Defective Construction Work Claims In Texas
by Jason R. Kennedy
Defective work claims in commercial construction tend to be complicated because of the subject matter and the number of parties that are typically involved. The first of the many difficult questions that a project owner must answer are who can it sue, and what causes of action are available?
A defective work claim can arise out of a failure to follow plans and specifications, defects in workmanship, or defects in products or materials. The causes of action available to the owner can include breach of contract, breach of express or implied warranties, and negligence, depending on where the owner and defendant are in the construction chain and whether there is privity of contract between them. Construction defects can also arise from design errors by the owner’s design professionals, but defective design claims are outside the scope of this article.
Of course, the owner’s first and most direct route to recover its damages is by way of a breach of contract claim against the general contractor. If the defect was caused by a failure to follow plans and specifications, such failure is a breach of contract. In addition, a defect in workmanship is also a breach of contract. Most construction contracts expressly provide that the contractor has a duty to perform the work in a good and workmanlike manner, and if a contract does not do so, Texas law will imply such a duty. Whether an owner can sue the general contractor for breach of contract for defective construction materials or products will depend upon the language of the contract. Almost all construction contracts today do include a duty to supply materials that are free from defects. If the general contract lacks such provision, however, an owner’s only recourse may be against the seller, distributor or manufacturer of the materials under a negligence theory or UCC implied warranties.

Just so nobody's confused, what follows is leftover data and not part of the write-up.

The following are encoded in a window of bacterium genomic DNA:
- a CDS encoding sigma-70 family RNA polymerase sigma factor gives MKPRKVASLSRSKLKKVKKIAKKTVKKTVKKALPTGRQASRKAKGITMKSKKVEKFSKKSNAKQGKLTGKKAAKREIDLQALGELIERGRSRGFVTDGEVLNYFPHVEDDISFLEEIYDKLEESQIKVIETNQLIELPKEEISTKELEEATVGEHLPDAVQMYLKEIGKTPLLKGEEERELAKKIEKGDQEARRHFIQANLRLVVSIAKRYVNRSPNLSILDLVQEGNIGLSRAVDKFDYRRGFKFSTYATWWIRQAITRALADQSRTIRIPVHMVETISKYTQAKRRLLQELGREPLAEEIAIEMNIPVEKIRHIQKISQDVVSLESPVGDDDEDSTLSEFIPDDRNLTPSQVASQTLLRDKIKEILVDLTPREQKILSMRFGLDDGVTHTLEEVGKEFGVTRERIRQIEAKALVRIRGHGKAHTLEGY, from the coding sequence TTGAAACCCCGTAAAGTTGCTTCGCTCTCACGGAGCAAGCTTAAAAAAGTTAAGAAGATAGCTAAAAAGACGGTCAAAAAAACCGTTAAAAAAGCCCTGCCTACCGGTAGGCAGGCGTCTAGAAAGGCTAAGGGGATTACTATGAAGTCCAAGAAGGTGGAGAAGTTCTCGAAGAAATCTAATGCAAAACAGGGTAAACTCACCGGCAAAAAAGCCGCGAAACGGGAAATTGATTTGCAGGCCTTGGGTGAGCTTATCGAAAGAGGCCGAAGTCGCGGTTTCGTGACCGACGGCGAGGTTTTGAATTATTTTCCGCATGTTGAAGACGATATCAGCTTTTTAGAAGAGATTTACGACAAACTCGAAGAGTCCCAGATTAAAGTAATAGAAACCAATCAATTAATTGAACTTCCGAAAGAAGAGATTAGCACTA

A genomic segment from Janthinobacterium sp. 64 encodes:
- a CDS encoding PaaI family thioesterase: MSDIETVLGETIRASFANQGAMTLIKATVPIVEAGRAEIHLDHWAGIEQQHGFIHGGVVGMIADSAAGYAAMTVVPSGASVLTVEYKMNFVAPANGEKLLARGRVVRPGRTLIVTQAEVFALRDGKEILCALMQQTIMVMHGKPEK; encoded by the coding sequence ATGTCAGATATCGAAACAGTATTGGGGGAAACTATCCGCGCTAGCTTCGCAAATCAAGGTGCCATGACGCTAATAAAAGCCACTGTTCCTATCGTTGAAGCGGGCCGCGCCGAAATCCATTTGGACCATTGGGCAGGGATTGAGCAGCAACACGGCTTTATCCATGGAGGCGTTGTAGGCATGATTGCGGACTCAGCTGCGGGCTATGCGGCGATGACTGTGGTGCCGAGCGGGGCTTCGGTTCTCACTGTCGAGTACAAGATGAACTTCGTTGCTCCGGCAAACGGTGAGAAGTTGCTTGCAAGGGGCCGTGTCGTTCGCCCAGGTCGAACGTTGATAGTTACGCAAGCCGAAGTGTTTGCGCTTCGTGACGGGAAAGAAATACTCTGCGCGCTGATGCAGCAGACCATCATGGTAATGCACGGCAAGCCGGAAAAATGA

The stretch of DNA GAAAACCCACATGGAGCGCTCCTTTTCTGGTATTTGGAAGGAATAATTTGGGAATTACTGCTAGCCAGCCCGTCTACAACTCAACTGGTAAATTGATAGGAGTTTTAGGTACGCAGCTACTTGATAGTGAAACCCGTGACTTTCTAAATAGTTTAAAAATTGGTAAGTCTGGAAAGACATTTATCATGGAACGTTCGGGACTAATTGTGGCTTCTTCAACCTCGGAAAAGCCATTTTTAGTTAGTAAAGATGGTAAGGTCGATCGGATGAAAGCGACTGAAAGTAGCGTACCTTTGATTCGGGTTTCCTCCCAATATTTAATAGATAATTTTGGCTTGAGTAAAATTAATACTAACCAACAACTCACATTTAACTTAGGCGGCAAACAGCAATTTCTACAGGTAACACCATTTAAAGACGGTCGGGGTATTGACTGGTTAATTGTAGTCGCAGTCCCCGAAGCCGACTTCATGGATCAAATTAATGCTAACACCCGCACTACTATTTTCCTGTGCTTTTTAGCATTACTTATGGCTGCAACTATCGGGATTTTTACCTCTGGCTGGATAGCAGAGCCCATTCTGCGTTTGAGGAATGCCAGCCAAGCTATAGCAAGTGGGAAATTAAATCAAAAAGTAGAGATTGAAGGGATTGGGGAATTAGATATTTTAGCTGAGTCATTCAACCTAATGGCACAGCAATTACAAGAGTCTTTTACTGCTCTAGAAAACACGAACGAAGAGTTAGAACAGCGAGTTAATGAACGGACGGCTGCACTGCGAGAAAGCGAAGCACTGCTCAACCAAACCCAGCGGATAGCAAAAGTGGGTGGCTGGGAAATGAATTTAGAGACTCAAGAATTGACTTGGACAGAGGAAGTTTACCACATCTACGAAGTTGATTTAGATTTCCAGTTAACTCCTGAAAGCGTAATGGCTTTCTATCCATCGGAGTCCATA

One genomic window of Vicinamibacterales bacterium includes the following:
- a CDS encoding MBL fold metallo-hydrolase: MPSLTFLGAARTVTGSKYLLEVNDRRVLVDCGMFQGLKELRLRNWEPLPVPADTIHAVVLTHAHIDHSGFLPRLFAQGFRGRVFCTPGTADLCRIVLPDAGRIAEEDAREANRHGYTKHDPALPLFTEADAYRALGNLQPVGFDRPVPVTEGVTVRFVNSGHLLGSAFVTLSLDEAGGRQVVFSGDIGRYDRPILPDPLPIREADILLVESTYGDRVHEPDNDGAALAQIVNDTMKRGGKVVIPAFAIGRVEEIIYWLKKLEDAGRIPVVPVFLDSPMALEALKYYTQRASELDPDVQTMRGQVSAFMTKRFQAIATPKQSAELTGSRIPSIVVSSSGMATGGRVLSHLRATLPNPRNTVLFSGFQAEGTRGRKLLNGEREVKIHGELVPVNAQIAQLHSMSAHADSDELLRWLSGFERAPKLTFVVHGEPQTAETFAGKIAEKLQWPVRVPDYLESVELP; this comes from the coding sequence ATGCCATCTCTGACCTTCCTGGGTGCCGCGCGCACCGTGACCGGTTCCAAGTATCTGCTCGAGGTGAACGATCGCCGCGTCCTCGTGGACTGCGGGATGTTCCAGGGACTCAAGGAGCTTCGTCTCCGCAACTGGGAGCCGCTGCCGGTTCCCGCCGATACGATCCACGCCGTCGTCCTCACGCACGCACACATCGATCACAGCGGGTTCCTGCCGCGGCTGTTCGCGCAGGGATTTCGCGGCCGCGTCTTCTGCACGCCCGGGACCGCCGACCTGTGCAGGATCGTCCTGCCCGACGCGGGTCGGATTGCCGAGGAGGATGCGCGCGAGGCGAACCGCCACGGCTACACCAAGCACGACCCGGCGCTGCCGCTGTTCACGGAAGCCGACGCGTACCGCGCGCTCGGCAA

Construction contracts also often include express warranties, and may refer to the duties to perform in a good and workmanlike manner and to provide materials that are free from defects as “warranties.” Of course, whether such obligations are a “contractual duty” or a “warranty” is a distinction without a difference, since express warranties are creatures of contract and the breach of any express warranty is, in essence, a breach of contract. Many express warranties attempt to limit the time within which claims must be brought, but any contract clause attempting to limit such time to less than two years is void under Texas law.
The general contractor, if faced with having to answer alone for all damages, almost always adds numerous subcontractors and suppliers to the suit and seeks participation from them in any settlement or judgment. Nevertheless, a wise project owner will bring direct claims against subcontractors and suppliers who may be responsible for the construction defects, rather than rely on the general contractor to bring in responsible parties, or depend on the general contractor’s or its insurance carrier’s ability or willingness to pay damages. A cause of action for breach of contract is not typically available for such purpose, but negligence may be. That said, in construction defect cases, the economic loss rule has been applied to preclude tort claims when: (1) The tort claims are brought to recover economic losses when those losses are the subject matter of a contract (and both plaintiff and defendant are in the same contractual chain), or (2) The tort claims are brought to recover economic losses against the manufacturer or seller of a defective product where the defect damages only the product and does not cause “personal injury” or damage to “other property.”
However, where a subcontractor’s sub-standard work or a seller/manufacturer’s defective product lead to injury to other parts of the project other than the subcontractor’s own work or to the product itself—e.g., where the subcontractor’s defective window installation or the seller/manufacturer’s defective windows themselves allow water to intrude and damage the interior of the project—then an owner may be able to claim damages in negligence directly against the subcontractor or seller/manufacturer. However, different Courts of Appeals have come to different conclusions in similar cases, and so the outcome is uncertain.
Finally, in cases involving defective products, all parties in the construction contract chain may assert claims against the seller, distributor, and manufacturer pursuant to the UCC implied warranties of merchantability and fitness for particular purpose provided by the Texas Business & Commerce Code, as privity of contract is not required for such claims. However, a project owner should bear in mind that such warranties can be disclaimed.
Jason R. Kennedy is a partner at Thomas, Feldman & Wilshusen, L.L.P. in Dallas and can be reached at email@example.com.